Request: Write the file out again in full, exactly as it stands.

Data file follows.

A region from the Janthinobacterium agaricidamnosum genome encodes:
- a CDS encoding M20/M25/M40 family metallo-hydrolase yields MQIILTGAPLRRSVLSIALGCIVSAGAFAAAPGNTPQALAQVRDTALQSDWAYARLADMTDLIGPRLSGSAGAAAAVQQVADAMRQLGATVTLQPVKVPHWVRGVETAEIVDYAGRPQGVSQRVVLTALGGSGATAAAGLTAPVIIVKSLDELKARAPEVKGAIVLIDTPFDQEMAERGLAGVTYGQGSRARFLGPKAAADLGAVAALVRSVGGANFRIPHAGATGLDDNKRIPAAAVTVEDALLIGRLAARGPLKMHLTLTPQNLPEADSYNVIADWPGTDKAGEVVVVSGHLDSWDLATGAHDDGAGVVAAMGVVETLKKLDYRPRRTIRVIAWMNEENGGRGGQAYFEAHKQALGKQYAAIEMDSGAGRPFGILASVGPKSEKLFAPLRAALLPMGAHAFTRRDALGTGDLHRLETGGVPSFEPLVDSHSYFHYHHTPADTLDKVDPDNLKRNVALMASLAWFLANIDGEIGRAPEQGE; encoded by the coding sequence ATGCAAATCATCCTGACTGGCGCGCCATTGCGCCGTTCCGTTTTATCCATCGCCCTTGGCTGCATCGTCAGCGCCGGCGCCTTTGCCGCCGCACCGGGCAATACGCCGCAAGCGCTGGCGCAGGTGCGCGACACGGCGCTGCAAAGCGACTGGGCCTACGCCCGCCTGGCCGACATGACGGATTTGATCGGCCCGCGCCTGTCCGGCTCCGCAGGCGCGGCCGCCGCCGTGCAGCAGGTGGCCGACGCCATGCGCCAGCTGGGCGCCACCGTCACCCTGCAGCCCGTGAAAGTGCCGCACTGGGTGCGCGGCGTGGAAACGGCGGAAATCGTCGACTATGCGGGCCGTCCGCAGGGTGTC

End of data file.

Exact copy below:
A region from the Janthinobacterium agaricidamnosum genome encodes:
- a CDS encoding M20/M25/M40 family metallo-hydrolase yields MQIILTGAPLRRSVLSIALGCIVSAGAFAAAPGNTPQALAQVRDTALQSDWAYARLADMTDLIGPRLSGSAGAAAAVQQVADAMRQLGATVTLQPVKVPHWVRGVETAEIVDYAGRPQGVSQRVVLTALGGSGATAAAGLTAPVIIVKSLDELKARAPEVKGAIVLIDTPFDQEMAERGLAGVTYGQGSRARFLGPKAAADLGAVAALVRSVGGANFRIPHAGATGLDDNKRIPAAAVTVEDALLIGRLAARGPLKMHLTLTPQNLPEADSYNVIADWPGTDKAGEVVVVSGHLDSWDLATGAHDDGAGVVAAMGVVETLKKLDYRPRRTIRVIAWMNEENGGRGGQAYFEAHKQALGKQYAAIEMDSGAGRPFGILASVGPKSEKLFAPLRAALLPMGAHAFTRRDALGTGDLHRLETGGVPSFEPLVDSHSYFHYHHTPADTLDKVDPDNLKRNVALMASLAWFLANIDGEIGRAPEQGE; encoded by the coding sequence ATGCAAATCATCCTGACTGGCGCGCCATTGCGCCGTTCCGTTTTATCCATCGCCCTTGGCTGCATCGTCAGCGCCGGCGCCTTTGCCGCCGCACCGGGCAATACGCCGCAAGCGCTGGCGCAGGTGCGCGACACGGCGCTGCAAAGCGACTGGGCCTACGCCCGCCTGGCCGACATGACGGATTTGATCGGCCCGCGCCTGTCCGGCTCCGCAGGCGCGGCCGCCGCCGTGCAGCAGGTGGCCGACGCCATGCGCCAGCTGGGCGCCACCGTCACCCTGCAGCCCGTGAAAGTGCCGCACTGGGTGCGCGGCGTGGAAACGGCGGAAATCGTCGACTATGCGGGCCGTCCGCAGGGTGTC